Tuesday, November 29, 2005

Small World

SMALL WORLD:
A Visit to Nepal

Shrill music suddenly blares from a nearby store’s street speakers adding to the cacophony of honking horns and human voices. Noontime traffic turns the streets to moving metal and glass, transforms the crammed sidewalks into a cotton merchant’s dream of nirvana. A curly-tailed dog stops to lift his leg against a planter from which bougainvillea riots to spread red blossoms across a grill and up a wall. A waiter comes with a fresh bottle of Everest beer. MooMoo’s – spicy, steamed Nepalese dumplings – sit well in our bellies, and we are content to lounge under our awning and watch the world of Kathmandu go by.

“Hey! Robyn! What’re you doing here?” The hail comes from a tall and very obviously American man with dark hair. A red-haired woman and two carrot-topped boys stop with him.

“Patti, Mark!” My daughter jumps up and leans over the planters that divide our table from the rest of the sidewalk to hug friends from the US Agency for International Development mission in Delhi and introduce them to me. Like us, they’re in Nepal for the Thanksgiving holiday. We shout to be heard over the honking of horns and high-pitched wailing of mountain flutes on the music store speakers.

As we talk, though, I recognize the song being played and remember the lyrics:

It's a world of laughter
A world of tears
It's a world of hopes
And a world of fears
There's so much that we share
That it's time we're aware
It's a small world after all.

“What a small world!” It’s the next afternoon. This voice is female and belongs to an attractive woman with an athlete’s slim, muscular figure and dark, curly hair. She has just come onto a balcony where we’re enjoying the spectacular views of high, intensely terraced hills stretching up and up to the sharp, jagged snow-covered peaks of the Himalayas, a frieze of ethereal splendor, far above any self-respecting horizon. Here, words fail, belief in the supernormal begins. Truly, this is a “land of clouds” and “the abode of gods.”

“Becky,” Robyn’s voice goes up in disbelief. “What a surprise!” We’re a thousand feet above the closest hill village, a one-street settlement called Nagrakot. We’re staying in the last guest house on the road, reached via a track we wouldn’t consider jeepable at home but which we negotiated in a mini rental. It’s impossible we should know anyone here … but there you are.

In the evening after a strenuous afternoon of trekking, the guests gather around a tabletop fireplace, smoke rising up a flaring hood and filtering around its edges to water our eyes. Next to me, tanned and blonde in the firelight, is a South African elections expert who has just come from Afghanistan. She and Robyn talk about common experiences there. Later, we discuss LET’S NOT GO TO THE DOGS TONIGHT, and I tell them about meeting the author, Alexandria Fuller, in Jackson, Wyoming, and how, as it turned out, she was a close friend of good friends of ours in Malawi. “What a small world,” people say.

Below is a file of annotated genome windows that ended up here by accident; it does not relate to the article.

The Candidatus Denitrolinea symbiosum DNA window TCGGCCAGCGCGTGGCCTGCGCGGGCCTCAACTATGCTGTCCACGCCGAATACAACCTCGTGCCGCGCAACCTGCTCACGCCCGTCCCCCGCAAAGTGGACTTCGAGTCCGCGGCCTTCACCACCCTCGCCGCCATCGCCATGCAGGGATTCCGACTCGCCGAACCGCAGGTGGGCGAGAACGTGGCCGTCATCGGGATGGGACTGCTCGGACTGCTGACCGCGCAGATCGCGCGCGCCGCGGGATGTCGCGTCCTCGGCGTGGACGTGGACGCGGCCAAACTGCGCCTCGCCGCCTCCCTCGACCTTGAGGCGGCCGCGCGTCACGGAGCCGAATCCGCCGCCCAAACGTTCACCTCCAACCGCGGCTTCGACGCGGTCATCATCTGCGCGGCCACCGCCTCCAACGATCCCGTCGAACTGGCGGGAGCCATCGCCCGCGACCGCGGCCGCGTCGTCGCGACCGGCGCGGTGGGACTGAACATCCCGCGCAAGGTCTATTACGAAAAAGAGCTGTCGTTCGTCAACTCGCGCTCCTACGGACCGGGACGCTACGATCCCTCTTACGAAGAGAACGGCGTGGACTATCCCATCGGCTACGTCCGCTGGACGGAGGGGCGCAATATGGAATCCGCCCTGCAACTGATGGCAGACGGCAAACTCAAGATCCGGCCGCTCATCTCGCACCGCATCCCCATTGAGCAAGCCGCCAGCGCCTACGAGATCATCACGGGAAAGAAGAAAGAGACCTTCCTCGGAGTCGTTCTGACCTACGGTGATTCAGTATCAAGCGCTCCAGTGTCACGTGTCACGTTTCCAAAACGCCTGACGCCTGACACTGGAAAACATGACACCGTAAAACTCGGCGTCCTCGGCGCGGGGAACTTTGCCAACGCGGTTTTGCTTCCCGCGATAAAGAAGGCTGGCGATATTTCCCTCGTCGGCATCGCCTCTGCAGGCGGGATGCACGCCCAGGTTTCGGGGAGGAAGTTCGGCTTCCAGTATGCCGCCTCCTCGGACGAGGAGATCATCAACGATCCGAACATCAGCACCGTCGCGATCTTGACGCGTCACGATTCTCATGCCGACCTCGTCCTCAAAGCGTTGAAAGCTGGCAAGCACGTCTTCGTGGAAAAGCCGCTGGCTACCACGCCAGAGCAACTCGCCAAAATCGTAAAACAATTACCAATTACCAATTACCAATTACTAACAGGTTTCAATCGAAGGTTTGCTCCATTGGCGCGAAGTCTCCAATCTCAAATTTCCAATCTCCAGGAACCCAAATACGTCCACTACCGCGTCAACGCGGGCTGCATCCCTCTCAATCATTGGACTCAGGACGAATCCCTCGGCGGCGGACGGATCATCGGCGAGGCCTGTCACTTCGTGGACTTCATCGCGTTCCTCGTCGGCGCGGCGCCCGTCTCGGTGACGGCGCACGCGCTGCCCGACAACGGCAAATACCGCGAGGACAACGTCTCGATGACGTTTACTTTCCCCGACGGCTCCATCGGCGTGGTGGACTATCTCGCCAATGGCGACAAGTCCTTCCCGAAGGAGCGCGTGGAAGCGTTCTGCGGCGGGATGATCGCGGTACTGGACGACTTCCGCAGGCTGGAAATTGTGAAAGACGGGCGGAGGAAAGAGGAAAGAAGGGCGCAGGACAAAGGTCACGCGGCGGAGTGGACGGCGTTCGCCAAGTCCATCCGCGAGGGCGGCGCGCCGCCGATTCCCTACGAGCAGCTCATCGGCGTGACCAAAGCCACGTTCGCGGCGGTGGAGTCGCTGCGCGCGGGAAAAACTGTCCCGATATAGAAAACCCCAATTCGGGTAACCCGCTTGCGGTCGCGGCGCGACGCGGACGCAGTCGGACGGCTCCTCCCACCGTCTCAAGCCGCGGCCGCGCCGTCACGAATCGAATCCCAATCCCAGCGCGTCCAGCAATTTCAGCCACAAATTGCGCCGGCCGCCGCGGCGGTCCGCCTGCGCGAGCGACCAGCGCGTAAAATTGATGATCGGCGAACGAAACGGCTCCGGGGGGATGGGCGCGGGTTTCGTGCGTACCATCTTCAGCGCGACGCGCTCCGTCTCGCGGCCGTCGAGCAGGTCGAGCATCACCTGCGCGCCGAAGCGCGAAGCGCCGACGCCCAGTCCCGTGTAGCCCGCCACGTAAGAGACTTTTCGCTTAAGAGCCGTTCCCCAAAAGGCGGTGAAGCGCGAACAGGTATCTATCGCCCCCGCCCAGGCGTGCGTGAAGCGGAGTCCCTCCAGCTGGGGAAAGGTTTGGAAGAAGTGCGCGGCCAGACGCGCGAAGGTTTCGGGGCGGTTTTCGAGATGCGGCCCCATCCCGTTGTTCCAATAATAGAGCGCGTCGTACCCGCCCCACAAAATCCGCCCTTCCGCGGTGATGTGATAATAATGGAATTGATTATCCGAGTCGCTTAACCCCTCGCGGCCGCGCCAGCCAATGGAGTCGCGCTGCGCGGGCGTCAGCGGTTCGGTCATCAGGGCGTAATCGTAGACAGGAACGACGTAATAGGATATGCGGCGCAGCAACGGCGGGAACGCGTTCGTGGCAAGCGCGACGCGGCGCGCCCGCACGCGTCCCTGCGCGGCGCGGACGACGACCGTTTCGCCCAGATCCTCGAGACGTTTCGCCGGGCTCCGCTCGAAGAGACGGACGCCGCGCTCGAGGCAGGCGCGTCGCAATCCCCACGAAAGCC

We are six Americans at dinner. One, an Alaskan who owns a remote resort near Homer, knows Alan and Ann Simpson from Cody and has worked with Wyoming environmentalists – familiar names to me. We talk about Louise Erdrich’s HEART MOUNTAIN. “It is, indeed, a small world,” we say.

Anecdotes about just how small it is fill the next hour. “Just last night,” Robyn contributes, “We were at a Thanksgiving dinner in Kathmandu and one of the guests looked familiar. She’s Russian, which should have been a clue, but it wasn’t until she mentioned Patti, who we had just seen down in Thamel … Then it clicked … . You know her.” Robyn turned to Becky. “It was Zoya. I hadn’t seen her since … .” And, so it went until the fire burned itself out, and we made our way through hillside gardens of marigolds grown into shrubs, morning glories, mock oranges, and poinsettia trees to our rooms and beds warmed by hot water bottles where we would dream of morning and the fire of sunrise on the high, snow-capped horizon.

“Honest to God,” I say. “It really is a small world.” Robyn and I are crowded into a glass-walled room filled with rows of plastic bucket chairs separated by narrow aisles. Every chair is occupied, the floor strewn with empty cardboard lunch containers and empty water bottles. It’s standing room only for passengers hoping to embark on flights to places like Dubai, Bangkok, and Delhi. Occasionally, by some sort of osmosis or whisper campaign, word circulates that flight something or other is loading, and people rush to the door. Sometimes the loud speaker system blares a confirmation.

What has grabbed my attention, though, is the number of people in the lounge that I know. The family from Delhi is there … we had shared a ride to the airport together. Near the door I see a man from Portland. We had chatted away the time while waiting for clouds to clear over the Himalayas and our flight to Everest to leave. Two rows in front of us, another man, someone Robyn had known in Washington and who had been at dinner with us the night before, sat waiting for a plane to Bangkok. Near the front of the room, I can see a sleek blonde head bent under earphones and recognized her as another member of the American mission in Delhi.

Robyn looks around, says, “Yeah,” and goes back to our Sudoku puzzle. What else is new. But lyrics lilt through my mind …

There is just one moon
And one golden sun
And a smile means Friendship to ev'ryone
Though the mountains divide
And the oceans are wide
It's a small world after all.

0 Comments:

Post a Comment

Links to this post:

Create a Link

<< Home